Author’s note: As is often the case in real life, things don’t pan out the way we would like it to be, which leads to a constant tug-of-war between our dreams and reality. This article is inspired by the story of a friend who recently shared her shattered dreams via email. It’s fascinating how she copes with her struggle.
Her expectation of what makes a soul mate was formed at an impressionable age when the fairy-tale world appeared all too real. Seeing her parents in a cheerful marriage while growing up seemingly confirmed the dreams implanted by Disney movies and shaped her ideas of what a life companion should be like.
“It was typical that the women had to be rescued in some way by the manly prince and then they get married and live happily ever after,” wrote the 28-year-old woman, who wants to be called Alisha.
At age 13, she wanted to fly past the “awkward teenage years” to young adulthood where, at age 25, she expected to have finished graduate studies and be living a happily married life and working toward having a child.
“I still kept that hope of that fairytale ending for quite a while actually,” wrote Alisha, who is an Environmental Science researcher. “Embarrassingly, it was only in my 20′s where I was able to experience a new city to know that life was not a perfect bubble.”
Otherwise sheltered by her parents, it was only when she moved from California to New York that she realised “the atrocities that go on around the world” in wedlock.
“I watched friends my age go through divorces,” wrote Alisha, who moved to New York City to pursue a master’s degree at Columbia University. She was 24.
Two years after setting foot in the big apple, Alisha embraced Islam.
After three failed relationships, she realised that being swept away by prince charming was not as simple as it seemed in movies like Cinderella. Her first relationship did not work out because of religious differences, the second guy didn’t want to be in a committed relationship, and there were too many differences in viewpoints on life and the future with the third man.
“I did go through a period of where is the guy I’m supposed to be with?” wrote Alisha, adding that, “the past 2-3 years was the point where I knew I had to change my frame of mind before there came a time where I would have a rude awakening one day and say, what happened in the last 10 prime years of my life?”
As the years passed by, she resented the social stigma associated with being an unmarried woman at 30. The society designates a time for everything (as if all lives uniformly run like clockwork): complete an undergraduate degree at 21, marry by 23 and have children a year or so later. But, God forbid, if a woman doesn’t get married by then, she is nearing her “expiration date” (at 30).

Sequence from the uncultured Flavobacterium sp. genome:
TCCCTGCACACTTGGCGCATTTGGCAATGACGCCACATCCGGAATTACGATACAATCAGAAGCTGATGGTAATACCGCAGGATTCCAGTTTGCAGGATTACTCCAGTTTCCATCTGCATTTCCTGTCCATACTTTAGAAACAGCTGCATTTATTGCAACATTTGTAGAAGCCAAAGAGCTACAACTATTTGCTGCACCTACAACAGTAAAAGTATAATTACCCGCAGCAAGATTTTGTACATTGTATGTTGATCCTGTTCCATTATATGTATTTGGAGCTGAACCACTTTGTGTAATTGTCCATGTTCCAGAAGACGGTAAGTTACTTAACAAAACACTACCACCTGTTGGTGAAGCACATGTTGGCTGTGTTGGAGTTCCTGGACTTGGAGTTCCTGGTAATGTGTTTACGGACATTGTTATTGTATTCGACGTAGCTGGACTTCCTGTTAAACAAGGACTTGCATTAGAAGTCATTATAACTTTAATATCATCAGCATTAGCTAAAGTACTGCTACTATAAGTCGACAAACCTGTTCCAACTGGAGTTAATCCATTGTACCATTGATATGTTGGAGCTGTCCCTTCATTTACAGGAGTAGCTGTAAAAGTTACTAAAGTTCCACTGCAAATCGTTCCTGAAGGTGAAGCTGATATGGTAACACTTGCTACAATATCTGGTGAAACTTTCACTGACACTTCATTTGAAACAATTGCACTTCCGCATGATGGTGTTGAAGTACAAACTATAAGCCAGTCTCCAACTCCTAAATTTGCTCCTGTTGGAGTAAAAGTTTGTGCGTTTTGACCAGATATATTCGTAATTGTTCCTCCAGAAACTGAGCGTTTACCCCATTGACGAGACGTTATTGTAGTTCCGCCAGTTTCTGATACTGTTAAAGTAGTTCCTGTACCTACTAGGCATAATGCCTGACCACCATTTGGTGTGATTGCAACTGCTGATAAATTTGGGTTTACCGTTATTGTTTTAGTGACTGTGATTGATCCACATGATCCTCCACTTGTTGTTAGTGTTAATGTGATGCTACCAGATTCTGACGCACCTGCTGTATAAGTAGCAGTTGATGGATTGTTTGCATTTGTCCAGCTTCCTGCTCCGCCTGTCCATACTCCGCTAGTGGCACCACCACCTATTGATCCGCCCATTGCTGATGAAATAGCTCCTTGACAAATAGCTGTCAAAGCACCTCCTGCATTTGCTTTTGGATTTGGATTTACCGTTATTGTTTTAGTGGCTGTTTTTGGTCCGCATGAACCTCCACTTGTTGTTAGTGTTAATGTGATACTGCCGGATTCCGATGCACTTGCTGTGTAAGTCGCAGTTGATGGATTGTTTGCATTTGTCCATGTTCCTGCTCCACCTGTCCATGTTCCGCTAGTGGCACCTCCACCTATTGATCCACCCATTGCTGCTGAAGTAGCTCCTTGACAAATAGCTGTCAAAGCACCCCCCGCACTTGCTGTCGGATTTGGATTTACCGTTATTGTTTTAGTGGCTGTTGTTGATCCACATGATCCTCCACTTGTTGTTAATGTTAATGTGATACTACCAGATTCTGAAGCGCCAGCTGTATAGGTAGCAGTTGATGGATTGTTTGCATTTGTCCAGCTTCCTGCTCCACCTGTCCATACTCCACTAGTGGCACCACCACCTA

“I hate the fact that I got sucked up in that,” wrote Alisha. “Why can’t I be an accomplished woman in my 30′s, 40′s, 50′s with a career that speaks for my passions and purpose in this life?”
The society couldn’t care less that she’s doing something substantial with her life. “If it comes down to it (where I don’t get married), I know there will still be people that will think lesser of me that I have not gotten married and do not have children,” wrote Alisha, who is of Asian descent. Whether she is scrutinised through the cultural lens of her ethnic origin or her Muslim friends, the norms are the same, even in America.
“I’m not a fan of people saying ‘you MUST get married,’” she wrote.
Having converted to Islam, she has learned that she is only answerable to God, not the people around her whom she can never please. People talk about others, irrespective of what they do (read an interesting folk tale: The Father, the Son, and the Donkey). Her faith contributed to keeping Alisha grounded and allowed her to maintain perspective.
“It [my faith] has given me a sense of peace, contentment, purpose, love and gratitude that I know I cannot find anywhere else,” she wrote. “Like I said before [in response to my recent article on envy], for me, an inoculation against “envy” of those in a loving relationship is gratitude. So for the “relationships” sector, I can churn up a huge list in a second of all the things I am grateful for (just to name a few: food to eat, fresh and clean water to drink, a roof over my head, financial stability, independence, good health, not being in an abusive relationship, etc.)”
Staying aligned to her newly adopted faith (previously being an agnostic), Alisha has trained herself to stay patient in lonesome moments when she craves companionship. She takes comfort in the Divine blessings as opposed to whining and grieving about what’s lacking in her life while remaining hopeful that she will be able to fill that void.
“I won’t lie and say that I never feel what I used to feel (that tinge of “I want that”), but I keep myself in check much better than before that’s for sure,” she wrote. “Islam has taught me to love my life…I easily could be been born somewhere else and have to walk miles upon miles just to get water.”
After several unsatisfying relationships and no luck in finding Mr. Right in her circle of friends, Alisha tried perusing several online dating sites, which also didn’t work.
But as she hopes against hope that she will find the one that she’s compatible with, she refuses to hear other people’s criticism. “I am neutral about marriage,” she wrote. “If it happens with the right guy, great. If not, then so be it.”
(Photo Illustration by Faraz Aamer Khan/Dawn.com)
Fahad Faruqui is a journalist, writer, and educator. Alumni Columbia University. You can email him at email@example.com or connect with him on Twitter here. This article was originally published on Dawn.com on November 5, 2011.